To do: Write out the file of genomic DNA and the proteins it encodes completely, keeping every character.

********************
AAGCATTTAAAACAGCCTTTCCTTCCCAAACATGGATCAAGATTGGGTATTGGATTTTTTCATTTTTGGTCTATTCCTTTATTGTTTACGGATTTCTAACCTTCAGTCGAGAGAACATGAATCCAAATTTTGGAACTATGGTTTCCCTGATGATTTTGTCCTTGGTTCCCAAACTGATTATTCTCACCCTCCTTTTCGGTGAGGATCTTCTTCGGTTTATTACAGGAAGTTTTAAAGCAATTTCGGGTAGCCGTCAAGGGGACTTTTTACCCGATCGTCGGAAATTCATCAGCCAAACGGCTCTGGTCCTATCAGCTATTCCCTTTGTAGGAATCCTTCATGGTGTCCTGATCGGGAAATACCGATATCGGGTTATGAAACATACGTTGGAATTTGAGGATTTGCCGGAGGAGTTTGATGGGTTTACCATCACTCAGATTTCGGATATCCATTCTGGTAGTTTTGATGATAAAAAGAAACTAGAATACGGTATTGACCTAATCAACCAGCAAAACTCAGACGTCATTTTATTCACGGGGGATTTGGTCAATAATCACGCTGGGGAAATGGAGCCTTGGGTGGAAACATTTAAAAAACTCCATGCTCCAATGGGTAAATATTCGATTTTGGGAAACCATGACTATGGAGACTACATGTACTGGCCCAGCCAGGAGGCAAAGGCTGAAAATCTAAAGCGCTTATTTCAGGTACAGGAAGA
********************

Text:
AAGCATTTAAAACAGCCTTTCCTTCCCAAACATGGATCAAGATTGGGTATTGGATTTTTTCATTTTTGGTCTATTCCTTTATTGTTTACGGATTTCTAACCTTCAGTCGAGAGAACATGAATCCAAATTTTGGAACTATGGTTTCCCTGATGATTTTGTCCTTGGTTCCCAAACTGATTATTCTCACCCTCCTTTTCGGTGAGGATCTTCTTCGGTTTATTACAGGAAGTTTTAAAGCAATTTCGGGTAGCCGTCAAGGGGACTTTTTACCCGATCGTCGGAAATTCATCAGCCAAACGGCTCTGGTCCTATCAGCTATTCCCTTTGTAGGAATCCTTCATGGTGTCCTGATCGGGAAATACCGATATCGGGTTATGAAACATACGTTGGAATTTGAGGATTTGCCGGAGGAGTTTGATGGGTTTACCATCACTCAGATTTCGGATATCCATTCTGGTAGTTTTGATGATAAAAAGAAACTAGAATACGGTATTGACCTAATCAACCAGCAAAACTCAGACGTCATTTTATTCACGGGGGATTTGGTCAATAATCACGCTGGGGAAATGGAGCCTTGGGTGGAAACATTTAAAAAACTCCATGCTCCAATGGGTAAATATTCGATTTTGGGAAACCATGACTATGGAGACTACATGTACTGGCCCAGCCAGGAGGCAAAGGCTGAAAATCTAAAGCGCTTATTTCAGGTACAGGAAGA